Atom (oz12831)

 

Atom (oz12831) by Howard Mottin from American Aircraft Modeler 1969 - plan thumbnail

About this Plan

Atom (Advanced Training Operational Model). Simple control line trainer model. For .15 engines.

Quote: "Atom, by Howard Mottin. A 15-powered advanced trainer for the novice, or basic trainer for the adult beginner.

ATOM (for Advanced Training Operational Model) is a multi-purpose trainer. It is intended to teach the basic skills of control-line flying, and to serve a variety of other purposes. These could include: basic flight trainer, advanced trainer, sport model, basic stunt trainer, sport racer, slow combat trainer.

Any desired modifications can be made after the novice gains basic flying experience. This model was designed large enough in size to lend itself to conversion to more advanced flying possibilities. First, build as described. Then as flying experience is gained, try different modifications to the basic model and see what results can be achieved. As starters try a larger engine, more control movement, different CG locations. Learn by experience how different set ups will affect the flight. This model will serve as an excellent base for learning the fundamental laws of aerodynamics as are applied to all control-line aircraft.

Any type of training aircraft must have three essential requirements: simplicity, durability, and fiyability. Lack of any one of these essentials and the initial flying experiences of the novice can end in frustration. The aircraft must be simple to construct and maintain. This requires a minimum of parts and work. Once assembled, the plane must be durable enough to withstand the mistakes of the novice pilot. It cannot end up in a pile of sticks at the slightest bump, but it is impossible to design a model to withstand a power dive straight into the macadam. Therefore, it must be stable enough for the novice to control and fly with case. A plane that assembles in two pieces from 'cast iron' and flies like it, is of little value. A primary flight trainer must teach the essential flying skills.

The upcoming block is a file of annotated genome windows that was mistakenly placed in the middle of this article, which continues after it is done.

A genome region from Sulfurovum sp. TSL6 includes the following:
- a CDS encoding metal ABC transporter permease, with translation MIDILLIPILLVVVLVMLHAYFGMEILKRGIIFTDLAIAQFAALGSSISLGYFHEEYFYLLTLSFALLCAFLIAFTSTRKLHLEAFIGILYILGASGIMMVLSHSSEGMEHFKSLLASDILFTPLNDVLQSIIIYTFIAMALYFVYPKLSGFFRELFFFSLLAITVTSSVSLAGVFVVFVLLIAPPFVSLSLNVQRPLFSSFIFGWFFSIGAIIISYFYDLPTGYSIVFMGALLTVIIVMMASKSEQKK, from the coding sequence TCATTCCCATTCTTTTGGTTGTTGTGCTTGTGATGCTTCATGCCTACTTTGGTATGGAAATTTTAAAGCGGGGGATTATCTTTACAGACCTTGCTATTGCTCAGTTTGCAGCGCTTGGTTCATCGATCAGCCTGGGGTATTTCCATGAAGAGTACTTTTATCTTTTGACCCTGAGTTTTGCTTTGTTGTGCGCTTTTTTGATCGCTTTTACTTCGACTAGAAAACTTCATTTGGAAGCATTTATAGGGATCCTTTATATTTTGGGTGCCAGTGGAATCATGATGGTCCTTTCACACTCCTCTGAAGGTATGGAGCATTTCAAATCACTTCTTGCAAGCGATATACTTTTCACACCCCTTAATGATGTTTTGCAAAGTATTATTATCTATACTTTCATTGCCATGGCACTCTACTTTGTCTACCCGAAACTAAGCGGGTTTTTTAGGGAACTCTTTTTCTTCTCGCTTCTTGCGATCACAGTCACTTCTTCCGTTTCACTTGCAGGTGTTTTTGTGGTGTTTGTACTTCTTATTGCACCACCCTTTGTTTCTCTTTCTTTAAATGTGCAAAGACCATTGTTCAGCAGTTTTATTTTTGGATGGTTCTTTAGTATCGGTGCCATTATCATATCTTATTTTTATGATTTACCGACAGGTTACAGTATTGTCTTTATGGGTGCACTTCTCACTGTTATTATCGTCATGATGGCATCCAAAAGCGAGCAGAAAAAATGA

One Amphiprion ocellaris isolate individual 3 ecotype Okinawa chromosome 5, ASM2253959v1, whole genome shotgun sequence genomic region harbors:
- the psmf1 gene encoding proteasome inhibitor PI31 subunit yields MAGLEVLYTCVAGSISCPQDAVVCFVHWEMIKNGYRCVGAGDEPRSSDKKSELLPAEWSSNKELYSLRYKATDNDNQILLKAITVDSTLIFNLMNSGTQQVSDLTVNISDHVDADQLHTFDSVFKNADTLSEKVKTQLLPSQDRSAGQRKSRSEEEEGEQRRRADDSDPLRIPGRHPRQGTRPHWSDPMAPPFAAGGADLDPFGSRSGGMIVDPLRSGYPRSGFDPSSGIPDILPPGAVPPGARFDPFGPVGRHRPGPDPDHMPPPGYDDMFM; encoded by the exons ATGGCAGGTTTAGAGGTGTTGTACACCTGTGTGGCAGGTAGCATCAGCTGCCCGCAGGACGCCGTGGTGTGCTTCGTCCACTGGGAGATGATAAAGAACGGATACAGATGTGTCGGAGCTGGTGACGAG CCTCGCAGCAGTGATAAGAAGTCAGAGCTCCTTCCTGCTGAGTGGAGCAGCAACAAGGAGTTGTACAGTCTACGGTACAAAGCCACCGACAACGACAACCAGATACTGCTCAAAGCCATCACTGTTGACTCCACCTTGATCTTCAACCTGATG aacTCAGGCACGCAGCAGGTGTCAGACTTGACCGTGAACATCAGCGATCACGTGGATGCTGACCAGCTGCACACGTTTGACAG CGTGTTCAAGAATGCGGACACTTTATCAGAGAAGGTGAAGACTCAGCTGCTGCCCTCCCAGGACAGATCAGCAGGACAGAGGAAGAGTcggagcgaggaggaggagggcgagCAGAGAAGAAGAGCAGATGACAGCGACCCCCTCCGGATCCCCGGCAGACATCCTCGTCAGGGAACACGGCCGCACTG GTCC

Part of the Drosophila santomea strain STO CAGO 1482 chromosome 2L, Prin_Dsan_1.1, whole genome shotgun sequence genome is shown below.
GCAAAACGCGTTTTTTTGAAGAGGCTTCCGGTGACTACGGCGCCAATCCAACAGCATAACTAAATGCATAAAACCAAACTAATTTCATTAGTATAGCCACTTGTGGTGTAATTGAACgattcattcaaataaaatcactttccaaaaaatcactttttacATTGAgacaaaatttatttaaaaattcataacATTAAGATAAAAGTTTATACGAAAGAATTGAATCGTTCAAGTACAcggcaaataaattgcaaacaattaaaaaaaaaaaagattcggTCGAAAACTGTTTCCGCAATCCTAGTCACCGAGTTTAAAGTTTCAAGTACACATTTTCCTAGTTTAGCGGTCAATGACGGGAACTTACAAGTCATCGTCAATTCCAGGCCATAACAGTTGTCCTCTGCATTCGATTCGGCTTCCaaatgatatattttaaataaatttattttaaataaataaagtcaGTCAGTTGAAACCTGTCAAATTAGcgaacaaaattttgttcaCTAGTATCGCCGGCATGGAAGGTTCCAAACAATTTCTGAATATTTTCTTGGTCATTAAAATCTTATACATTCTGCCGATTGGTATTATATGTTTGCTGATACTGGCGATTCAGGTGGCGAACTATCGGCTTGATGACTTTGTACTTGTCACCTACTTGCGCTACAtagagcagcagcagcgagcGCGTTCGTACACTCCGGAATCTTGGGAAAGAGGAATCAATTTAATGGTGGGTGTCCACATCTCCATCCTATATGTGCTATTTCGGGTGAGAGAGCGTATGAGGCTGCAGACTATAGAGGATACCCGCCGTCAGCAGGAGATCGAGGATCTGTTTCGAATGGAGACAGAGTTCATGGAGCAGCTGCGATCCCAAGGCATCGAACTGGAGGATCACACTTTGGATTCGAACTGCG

The ATOM has these essential qualities: It can be assembled in a matter of hours with a minimum expenditure for materials. Three sheets of balsa, a piece of plywood, hardwood motor mounts, and some wire are all the construction materials required. It has enough "beef' built in to withstand the rigors of many training flights. And because of the solid wood construction employed, it can later be altered to suit the wishes of the builder.

Finally, of primary importance is the fact that the ATOM is flyable. The functional design will not win any beauty contests. It has all the essential components of a control-line model aircraft in places that are easily accessible. For example, the novice can change fuel tanks or control movement with ease.

There are two good basic ways to start flying. The first is to build a small %A size and the second is to use a larger size model. Theie are advantages to both methods and the novice can decide for himself which way to choose. The advantages of the 1/2A trainer were presented in the 'Small Fry' article (May '69 issue). The main difference between a 1/2A-size model and a larger one is price..."